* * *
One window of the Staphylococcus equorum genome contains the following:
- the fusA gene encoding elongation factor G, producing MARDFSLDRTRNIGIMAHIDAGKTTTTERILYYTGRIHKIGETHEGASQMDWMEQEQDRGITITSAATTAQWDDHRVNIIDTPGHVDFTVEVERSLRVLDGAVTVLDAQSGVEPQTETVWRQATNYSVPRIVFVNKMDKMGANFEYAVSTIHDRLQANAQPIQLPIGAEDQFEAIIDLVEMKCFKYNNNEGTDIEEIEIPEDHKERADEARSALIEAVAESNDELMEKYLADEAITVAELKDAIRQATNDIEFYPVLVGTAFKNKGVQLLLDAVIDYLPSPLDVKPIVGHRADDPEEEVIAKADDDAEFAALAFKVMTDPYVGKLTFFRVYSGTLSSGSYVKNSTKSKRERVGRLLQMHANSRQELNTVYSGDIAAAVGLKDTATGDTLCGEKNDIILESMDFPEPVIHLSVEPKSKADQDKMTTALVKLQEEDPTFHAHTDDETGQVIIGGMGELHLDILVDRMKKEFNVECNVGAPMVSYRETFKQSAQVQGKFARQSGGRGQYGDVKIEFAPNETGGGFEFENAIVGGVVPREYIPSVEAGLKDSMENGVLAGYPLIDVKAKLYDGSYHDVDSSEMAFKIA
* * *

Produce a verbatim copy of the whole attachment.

One window of the Staphylococcus equorum genome contains the following:
- the fusA gene encoding elongation factor G, producing MARDFSLDRTRNIGIMAHIDAGKTTTTERILYYTGRIHKIGETHEGASQMDWMEQEQDRGITITSAATTAQWDDHRVNIIDTPGHVDFTVEVERSLRVLDGAVTVLDAQSGVEPQTETVWRQATNYSVPRIVFVNKMDKMGANFEYAVSTIHDRLQANAQPIQLPIGAEDQFEAIIDLVEMKCFKYNNNEGTDIEEIEIPEDHKERADEARSALIEAVAESNDELMEKYLADEAITVAELKDAIRQATNDIEFYPVLVGTAFKNKGVQLLLDAVIDYLPSPLDVKPIVGHRADDPEEEVIAKADDDAEFAALAFKVMTDPYVGKLTFFRVYSGTLSSGSYVKNSTKSKRERVGRLLQMHANSRQELNTVYSGDIAAAVGLKDTATGDTLCGEKNDIILESMDFPEPVIHLSVEPKSKADQDKMTTALVKLQEEDPTFHAHTDDETGQVIIGGMGELHLDILVDRMKKEFNVECNVGAPMVSYRETFKQSAQVQGKFARQSGGRGQYGDVKIEFAPNETGGGFEFENAIVGGVVPREYIPSVEAGLKDSMENGVLAGYPLIDVKAKLYDGSYHDVDSSEMAFKIA